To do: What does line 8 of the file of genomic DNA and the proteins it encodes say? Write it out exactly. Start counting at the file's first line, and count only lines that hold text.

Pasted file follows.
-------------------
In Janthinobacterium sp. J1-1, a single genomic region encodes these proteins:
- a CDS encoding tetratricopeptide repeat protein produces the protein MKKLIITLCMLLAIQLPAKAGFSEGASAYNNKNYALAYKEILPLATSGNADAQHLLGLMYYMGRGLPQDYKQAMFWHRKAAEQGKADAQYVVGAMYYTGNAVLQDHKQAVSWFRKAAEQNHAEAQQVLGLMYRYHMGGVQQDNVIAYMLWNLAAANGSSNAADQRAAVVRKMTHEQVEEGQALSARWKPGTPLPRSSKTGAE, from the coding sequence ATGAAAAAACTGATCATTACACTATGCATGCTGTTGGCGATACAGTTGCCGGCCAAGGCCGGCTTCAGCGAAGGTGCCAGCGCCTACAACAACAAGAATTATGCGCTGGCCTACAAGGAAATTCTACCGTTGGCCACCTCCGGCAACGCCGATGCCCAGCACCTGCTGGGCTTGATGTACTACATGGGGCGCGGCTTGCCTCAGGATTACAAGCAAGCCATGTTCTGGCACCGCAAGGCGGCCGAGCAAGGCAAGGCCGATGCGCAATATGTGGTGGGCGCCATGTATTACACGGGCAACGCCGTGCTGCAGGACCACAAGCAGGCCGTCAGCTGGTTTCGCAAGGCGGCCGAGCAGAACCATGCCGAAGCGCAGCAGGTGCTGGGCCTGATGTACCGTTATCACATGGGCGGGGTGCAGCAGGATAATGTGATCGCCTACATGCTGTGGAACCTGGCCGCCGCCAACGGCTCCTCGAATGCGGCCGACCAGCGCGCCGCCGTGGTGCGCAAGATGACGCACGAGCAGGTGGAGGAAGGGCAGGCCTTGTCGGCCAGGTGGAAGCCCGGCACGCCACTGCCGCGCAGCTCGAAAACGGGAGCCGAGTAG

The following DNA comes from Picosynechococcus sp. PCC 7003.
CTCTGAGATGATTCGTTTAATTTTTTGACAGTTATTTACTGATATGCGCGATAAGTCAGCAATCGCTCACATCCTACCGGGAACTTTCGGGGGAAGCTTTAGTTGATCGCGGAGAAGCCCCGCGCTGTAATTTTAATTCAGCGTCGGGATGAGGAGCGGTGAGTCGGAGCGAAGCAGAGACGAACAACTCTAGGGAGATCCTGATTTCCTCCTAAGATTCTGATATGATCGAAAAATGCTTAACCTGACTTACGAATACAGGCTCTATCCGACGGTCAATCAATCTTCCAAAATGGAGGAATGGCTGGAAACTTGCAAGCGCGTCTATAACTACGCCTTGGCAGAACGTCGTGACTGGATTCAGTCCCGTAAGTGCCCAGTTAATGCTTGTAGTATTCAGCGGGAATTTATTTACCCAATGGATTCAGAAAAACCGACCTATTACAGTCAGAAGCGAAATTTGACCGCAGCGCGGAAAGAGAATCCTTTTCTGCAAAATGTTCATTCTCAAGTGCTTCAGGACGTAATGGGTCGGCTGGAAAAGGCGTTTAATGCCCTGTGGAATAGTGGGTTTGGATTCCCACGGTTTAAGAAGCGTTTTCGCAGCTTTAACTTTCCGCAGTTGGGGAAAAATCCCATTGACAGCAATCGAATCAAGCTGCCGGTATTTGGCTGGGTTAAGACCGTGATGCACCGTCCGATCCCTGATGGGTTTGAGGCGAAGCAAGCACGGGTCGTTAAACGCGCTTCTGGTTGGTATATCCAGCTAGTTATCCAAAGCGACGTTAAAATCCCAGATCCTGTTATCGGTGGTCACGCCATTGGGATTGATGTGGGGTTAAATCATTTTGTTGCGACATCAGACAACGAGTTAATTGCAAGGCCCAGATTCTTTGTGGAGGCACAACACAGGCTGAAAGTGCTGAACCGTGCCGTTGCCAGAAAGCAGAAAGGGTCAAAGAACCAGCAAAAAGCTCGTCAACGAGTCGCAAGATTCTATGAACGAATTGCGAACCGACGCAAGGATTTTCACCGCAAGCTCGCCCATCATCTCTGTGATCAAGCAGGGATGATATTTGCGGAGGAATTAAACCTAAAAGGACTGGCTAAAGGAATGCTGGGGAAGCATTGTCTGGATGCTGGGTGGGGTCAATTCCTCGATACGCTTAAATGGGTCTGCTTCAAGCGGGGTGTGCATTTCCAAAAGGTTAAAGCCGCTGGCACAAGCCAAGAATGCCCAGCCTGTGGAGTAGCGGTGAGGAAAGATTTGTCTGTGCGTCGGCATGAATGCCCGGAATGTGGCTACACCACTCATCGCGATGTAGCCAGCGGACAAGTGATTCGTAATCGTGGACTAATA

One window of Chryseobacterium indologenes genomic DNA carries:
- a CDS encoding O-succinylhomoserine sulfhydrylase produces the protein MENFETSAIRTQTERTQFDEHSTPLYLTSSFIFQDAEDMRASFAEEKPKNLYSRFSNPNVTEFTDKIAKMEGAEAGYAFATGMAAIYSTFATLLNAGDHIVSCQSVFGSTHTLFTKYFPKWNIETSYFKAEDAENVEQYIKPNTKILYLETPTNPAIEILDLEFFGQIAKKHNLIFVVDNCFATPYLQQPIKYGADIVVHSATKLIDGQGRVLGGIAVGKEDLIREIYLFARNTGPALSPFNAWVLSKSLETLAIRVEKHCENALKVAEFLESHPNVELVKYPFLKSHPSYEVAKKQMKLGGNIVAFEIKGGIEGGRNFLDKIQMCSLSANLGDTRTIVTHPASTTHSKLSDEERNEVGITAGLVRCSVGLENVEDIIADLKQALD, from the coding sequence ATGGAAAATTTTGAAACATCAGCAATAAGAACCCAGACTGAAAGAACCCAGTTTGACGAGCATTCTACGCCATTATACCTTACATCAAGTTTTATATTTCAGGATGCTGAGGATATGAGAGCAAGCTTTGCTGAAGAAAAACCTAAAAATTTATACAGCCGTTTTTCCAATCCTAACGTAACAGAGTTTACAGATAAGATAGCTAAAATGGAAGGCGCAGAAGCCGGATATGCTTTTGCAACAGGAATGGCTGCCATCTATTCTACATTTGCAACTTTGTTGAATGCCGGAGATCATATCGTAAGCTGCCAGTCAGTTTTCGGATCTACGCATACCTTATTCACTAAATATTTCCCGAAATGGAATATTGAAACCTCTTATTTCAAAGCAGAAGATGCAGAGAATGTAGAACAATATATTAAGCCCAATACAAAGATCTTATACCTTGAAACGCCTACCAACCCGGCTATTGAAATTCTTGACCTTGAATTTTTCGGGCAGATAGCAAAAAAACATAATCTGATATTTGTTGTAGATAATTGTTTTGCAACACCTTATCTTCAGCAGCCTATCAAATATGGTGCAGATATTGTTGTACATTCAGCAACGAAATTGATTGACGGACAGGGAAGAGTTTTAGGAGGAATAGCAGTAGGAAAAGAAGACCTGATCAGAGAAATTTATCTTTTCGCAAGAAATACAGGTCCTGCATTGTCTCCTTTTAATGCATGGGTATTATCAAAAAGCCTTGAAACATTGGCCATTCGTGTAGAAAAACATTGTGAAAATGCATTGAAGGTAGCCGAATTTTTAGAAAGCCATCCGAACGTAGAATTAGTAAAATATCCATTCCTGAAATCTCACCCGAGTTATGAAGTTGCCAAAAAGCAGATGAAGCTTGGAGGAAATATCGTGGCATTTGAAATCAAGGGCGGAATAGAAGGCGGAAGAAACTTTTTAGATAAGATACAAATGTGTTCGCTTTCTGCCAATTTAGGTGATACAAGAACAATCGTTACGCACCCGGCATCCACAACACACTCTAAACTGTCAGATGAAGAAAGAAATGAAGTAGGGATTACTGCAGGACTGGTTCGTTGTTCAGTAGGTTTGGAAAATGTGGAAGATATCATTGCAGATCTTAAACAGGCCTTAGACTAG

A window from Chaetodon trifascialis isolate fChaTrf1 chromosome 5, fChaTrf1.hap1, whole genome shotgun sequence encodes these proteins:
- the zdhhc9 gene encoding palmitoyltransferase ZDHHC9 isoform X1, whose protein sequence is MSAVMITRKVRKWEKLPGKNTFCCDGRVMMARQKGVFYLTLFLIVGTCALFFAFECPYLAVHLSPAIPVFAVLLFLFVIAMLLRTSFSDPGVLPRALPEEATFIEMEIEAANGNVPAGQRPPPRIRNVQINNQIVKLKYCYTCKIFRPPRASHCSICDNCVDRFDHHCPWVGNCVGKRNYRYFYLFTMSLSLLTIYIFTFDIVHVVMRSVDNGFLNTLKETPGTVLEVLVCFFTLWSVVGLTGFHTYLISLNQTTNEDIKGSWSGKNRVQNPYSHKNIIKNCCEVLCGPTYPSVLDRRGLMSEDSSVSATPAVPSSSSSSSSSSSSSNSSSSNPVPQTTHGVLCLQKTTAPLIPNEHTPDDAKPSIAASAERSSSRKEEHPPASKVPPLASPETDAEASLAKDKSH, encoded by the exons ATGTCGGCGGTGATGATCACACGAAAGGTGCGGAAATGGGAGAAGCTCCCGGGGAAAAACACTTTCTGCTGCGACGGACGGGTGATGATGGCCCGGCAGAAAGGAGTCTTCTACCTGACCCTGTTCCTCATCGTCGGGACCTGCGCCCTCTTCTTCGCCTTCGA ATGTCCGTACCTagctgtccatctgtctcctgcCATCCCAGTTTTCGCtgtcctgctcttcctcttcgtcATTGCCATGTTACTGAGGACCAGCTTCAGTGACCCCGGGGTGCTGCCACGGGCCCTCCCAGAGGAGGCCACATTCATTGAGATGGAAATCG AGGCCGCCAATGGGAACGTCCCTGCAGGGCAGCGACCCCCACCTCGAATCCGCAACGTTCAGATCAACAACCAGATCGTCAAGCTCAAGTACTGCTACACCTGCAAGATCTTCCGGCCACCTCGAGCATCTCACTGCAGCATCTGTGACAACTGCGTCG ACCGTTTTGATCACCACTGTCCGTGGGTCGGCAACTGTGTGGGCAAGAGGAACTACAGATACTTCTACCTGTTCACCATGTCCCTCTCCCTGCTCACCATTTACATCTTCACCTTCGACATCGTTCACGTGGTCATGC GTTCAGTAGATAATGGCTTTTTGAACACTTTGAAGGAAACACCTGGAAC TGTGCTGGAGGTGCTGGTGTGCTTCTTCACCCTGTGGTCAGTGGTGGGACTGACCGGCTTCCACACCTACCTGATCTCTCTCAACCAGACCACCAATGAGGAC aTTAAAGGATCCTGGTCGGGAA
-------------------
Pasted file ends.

- the zdhhc9 gene encoding palmitoyltransferase ZDHHC9 isoform X1, whose protein sequence is MSAVMITRKVRKWEKLPGKNTFCCDGRVMMARQKGVFYLTLFLIVGTCALFFAFECPYLAVHLSPAIPVFAVLLFLFVIAMLLRTSFSDPGVLPRALPEEATFIEMEIEAANGNVPAGQRPPPRIRNVQINNQIVKLKYCYTCKIFRPPRASHCSICDNCVDRFDHHCPWVGNCVGKRNYRYFYLFTMSLSLLTIYIFTFDIVHVVMRSVDNGFLNTLKETPGTVLEVLVCFFTLWSVVGLTGFHTYLISLNQTTNEDIKGSWSGKNRVQNPYSHKNIIKNCCEVLCGPTYPSVLDRRGLMSEDSSVSATPAVPSSSSSSSSSSSSSNSSSSNPVPQTTHGVLCLQKTTAPLIPNEHTPDDAKPSIAASAERSSSRKEEHPPASKVPPLASPETDAEASLAKDKSH, encoded by the exons ATGTCGGCGGTGATGATCACACGAAAGGTGCGGAAATGGGAGAAGCTCCCGGGGAAAAACACTTTCTGCTGCGACGGACGGGTGATGATGGCCCGGCAGAAAGGAGTCTTCTACCTGACCCTGTTCCTCATCGTCGGGACCTGCGCCCTCTTCTTCGCCTTCGA ATGTCCGTACCTagctgtccatctgtctcctgcCATCCCAGTTTTCGCtgtcctgctcttcctcttcgtcATTGCCATGTTACTGAGGACCAGCTTCAGTGACCCCGGGGTGCTGCCACGGGCCCTCCCAGAGGAGGCCACATTCATTGAGATGGAAATCG AGGCCGCCAATGGGAACGTCCCTGCAGGGCAGCGACCCCCACCTCGAATCCGCAACGTTCAGATCAACAACCAGATCGTCAAGCTCAAGTACTGCTACACCTGCAAGATCTTCCGGCCACCTCGAGCATCTCACTGCAGCATCTGTGACAACTGCGTCG ACCGTTTTGATCACCACTGTCCGTGGGTCGGCAACTGTGTGGGCAAGAGGAACTACAGATACTTCTACCTGTTCACCATGTCCCTCTCCCTGCTCACCATTTACATCTTCACCTTCGACATCGTTCACGTGGTCATGC GTTCAGTAGATAATGGCTTTTTGAACACTTTGAAGGAAACACCTGGAAC TGTGCTGGAGGTGCTGGTGTGCTTCTTCACCCTGTGGTCAGTGGTGGGACTGACCGGCTTCCACACCTACCTGATCTCTCTCAACCAGACCACCAATGAGGAC aTTAAAGGATCCTGGTCGGGAA